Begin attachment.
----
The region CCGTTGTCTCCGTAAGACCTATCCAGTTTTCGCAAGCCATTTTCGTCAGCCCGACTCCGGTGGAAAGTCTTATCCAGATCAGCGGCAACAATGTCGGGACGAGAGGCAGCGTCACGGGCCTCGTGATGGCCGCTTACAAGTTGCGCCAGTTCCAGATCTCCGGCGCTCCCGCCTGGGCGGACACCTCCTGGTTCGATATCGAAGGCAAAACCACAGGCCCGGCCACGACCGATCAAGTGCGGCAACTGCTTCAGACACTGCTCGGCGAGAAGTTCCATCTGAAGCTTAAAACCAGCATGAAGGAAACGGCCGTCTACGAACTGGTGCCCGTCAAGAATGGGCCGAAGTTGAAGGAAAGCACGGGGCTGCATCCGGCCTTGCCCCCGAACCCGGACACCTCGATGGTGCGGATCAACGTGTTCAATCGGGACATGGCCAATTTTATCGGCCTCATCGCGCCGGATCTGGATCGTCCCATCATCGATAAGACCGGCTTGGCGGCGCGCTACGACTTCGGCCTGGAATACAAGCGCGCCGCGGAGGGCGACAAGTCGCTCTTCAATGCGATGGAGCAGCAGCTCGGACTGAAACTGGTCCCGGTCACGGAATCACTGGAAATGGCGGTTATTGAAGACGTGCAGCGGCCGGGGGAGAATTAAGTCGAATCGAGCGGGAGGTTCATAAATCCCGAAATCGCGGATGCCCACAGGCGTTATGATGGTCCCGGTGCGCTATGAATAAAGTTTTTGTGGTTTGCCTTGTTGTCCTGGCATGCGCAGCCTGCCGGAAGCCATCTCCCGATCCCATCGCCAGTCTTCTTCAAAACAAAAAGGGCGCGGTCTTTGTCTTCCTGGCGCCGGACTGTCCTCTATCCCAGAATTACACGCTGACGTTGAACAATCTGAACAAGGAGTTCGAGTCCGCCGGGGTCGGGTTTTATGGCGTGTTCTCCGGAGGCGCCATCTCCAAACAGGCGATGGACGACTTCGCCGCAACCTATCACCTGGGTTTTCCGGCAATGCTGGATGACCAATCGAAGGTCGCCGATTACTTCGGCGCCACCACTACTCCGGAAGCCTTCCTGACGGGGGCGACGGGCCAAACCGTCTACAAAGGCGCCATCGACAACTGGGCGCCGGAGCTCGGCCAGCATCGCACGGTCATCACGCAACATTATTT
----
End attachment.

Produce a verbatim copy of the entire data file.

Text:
The region CCGTTGTCTCCGTAAGACCTATCCAGTTTTCGCAAGCCATTTTCGTCAGCCCGACTCCGGTGGAAAGTCTTATCCAGATCAGCGGCAACAATGTCGGGACGAGAGGCAGCGTCACGGGCCTCGTGATGGCCGCTTACAAGTTGCGCCAGTTCCAGATCTCCGGCGCTCCCGCCTGGGCGGACACCTCCTGGTTCGATATCGAAGGCAAAACCACAGGCCCGGCCACGACCGATCAAGTGCGGCAACTGCTTCAGACACTGCTCGGCGAGAAGTTCCATCTGAAGCTTAAAACCAGCATGAAGGAAACGGCCGTCTACGAACTGGTGCCCGTCAAGAATGGGCCGAAGTTGAAGGAAAGCACGGGGCTGCATCCGGCCTTGCCCCCGAACCCGGACACCTCGATGGTGCGGATCAACGTGTTCAATCGGGACATGGCCAATTTTATCGGCCTCATCGCGCCGGATCTGGATCGTCCCATCATCGATAAGACCGGCTTGGCGGCGCGCTACGACTTCGGCCTGGAATACAAGCGCGCCGCGGAGGGCGACAAGTCGCTCTTCAATGCGATGGAGCAGCAGCTCGGACTGAAACTGGTCCCGGTCACGGAATCACTGGAAATGGCGGTTATTGAAGACGTGCAGCGGCCGGGGGAGAATTAAGTCGAATCGAGCGGGAGGTTCATAAATCCCGAAATCGCGGATGCCCACAGGCGTTATGATGGTCCCGGTGCGCTATGAATAAAGTTTTTGTGGTTTGCCTTGTTGTCCTGGCATGCGCAGCCTGCCGGAAGCCATCTCCCGATCCCATCGCCAGTCTTCTTCAAAACAAAAAGGGCGCGGTCTTTGTCTTCCTGGCGCCGGACTGTCCTCTATCCCAGAATTACACGCTGACGTTGAACAATCTGAACAAGGAGTTCGAGTCCGCCGGGGTCGGGTTTTATGGCGTGTTCTCCGGAGGCGCCATCTCCAAACAGGCGATGGACGACTTCGCCGCAACCTATCACCTGGGTTTTCCGGCAATGCTGGATGACCAATCGAAGGTCGCCGATTACTTCGGCGCCACCACTACTCCGGAAGCCTTCCTGACGGGGGCGACGGGCCAAACCGTCTACAAAGGCGCCATCGACAACTGGGCGCCGGAGCTCGGCCAGCATCGCACGGTCATCACGCAACATTATTT